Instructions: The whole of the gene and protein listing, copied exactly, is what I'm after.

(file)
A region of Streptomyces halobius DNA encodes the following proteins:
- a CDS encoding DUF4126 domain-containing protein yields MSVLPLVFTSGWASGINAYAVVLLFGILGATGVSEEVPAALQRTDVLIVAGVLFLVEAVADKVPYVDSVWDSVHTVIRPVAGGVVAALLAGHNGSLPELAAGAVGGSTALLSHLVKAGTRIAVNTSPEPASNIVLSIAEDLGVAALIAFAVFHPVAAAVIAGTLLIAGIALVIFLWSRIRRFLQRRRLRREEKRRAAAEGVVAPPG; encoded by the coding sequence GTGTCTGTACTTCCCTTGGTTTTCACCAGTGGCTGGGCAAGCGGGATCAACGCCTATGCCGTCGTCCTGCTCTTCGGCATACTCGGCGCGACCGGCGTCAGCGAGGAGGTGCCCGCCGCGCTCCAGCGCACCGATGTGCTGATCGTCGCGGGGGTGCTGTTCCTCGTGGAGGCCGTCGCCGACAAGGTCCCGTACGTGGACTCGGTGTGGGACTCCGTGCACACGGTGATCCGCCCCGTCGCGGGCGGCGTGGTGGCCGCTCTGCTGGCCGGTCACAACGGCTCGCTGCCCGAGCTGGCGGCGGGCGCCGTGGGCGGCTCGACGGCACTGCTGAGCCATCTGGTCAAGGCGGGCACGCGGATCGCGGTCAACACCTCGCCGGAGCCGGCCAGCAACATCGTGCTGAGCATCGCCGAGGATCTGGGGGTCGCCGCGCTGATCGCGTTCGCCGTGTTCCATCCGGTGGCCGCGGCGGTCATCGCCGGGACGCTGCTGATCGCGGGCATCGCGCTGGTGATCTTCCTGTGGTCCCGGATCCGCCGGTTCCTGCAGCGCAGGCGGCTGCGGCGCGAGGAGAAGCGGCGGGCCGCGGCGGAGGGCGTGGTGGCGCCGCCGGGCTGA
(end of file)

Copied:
A region of Streptomyces halobius DNA encodes the following proteins:
- a CDS encoding DUF4126 domain-containing protein yields MSVLPLVFTSGWASGINAYAVVLLFGILGATGVSEEVPAALQRTDVLIVAGVLFLVEAVADKVPYVDSVWDSVHTVIRPVAGGVVAALLAGHNGSLPELAAGAVGGSTALLSHLVKAGTRIAVNTSPEPASNIVLSIAEDLGVAALIAFAVFHPVAAAVIAGTLLIAGIALVIFLWSRIRRFLQRRRLRREEKRRAAAEGVVAPPG; encoded by the coding sequence GTGTCTGTACTTCCCTTGGTTTTCACCAGTGGCTGGGCAAGCGGGATCAACGCCTATGCCGTCGTCCTGCTCTTCGGCATACTCGGCGCGACCGGCGTCAGCGAGGAGGTGCCCGCCGCGCTCCAGCGCACCGATGTGCTGATCGTCGCGGGGGTGCTGTTCCTCGTGGAGGCCGTCGCCGACAAGGTCCCGTACGTGGACTCGGTGTGGGACTCCGTGCACACGGTGATCCGCCCCGTCGCGGGCGGCGTGGTGGCCGCTCTGCTGGCCGGTCACAACGGCTCGCTGCCCGAGCTGGCGGCGGGCGCCGTGGGCGGCTCGACGGCACTGCTGAGCCATCTGGTCAAGGCGGGCACGCGGATCGCGGTCAACACCTCGCCGGAGCCGGCCAGCAACATCGTGCTGAGCATCGCCGAGGATCTGGGGGTCGCCGCGCTGATCGCGTTCGCCGTGTTCCATCCGGTGGCCGCGGCGGTCATCGCCGGGACGCTGCTGATCGCGGGCATCGCGCTGGTGATCTTCCTGTGGTCCCGGATCCGCCGGTTCCTGCAGCGCAGGCGGCTGCGGCGCGAGGAGAAGCGGCGGGCCGCGGCGGAGGGCGTGGTGGCGCCGCCGGGCTGA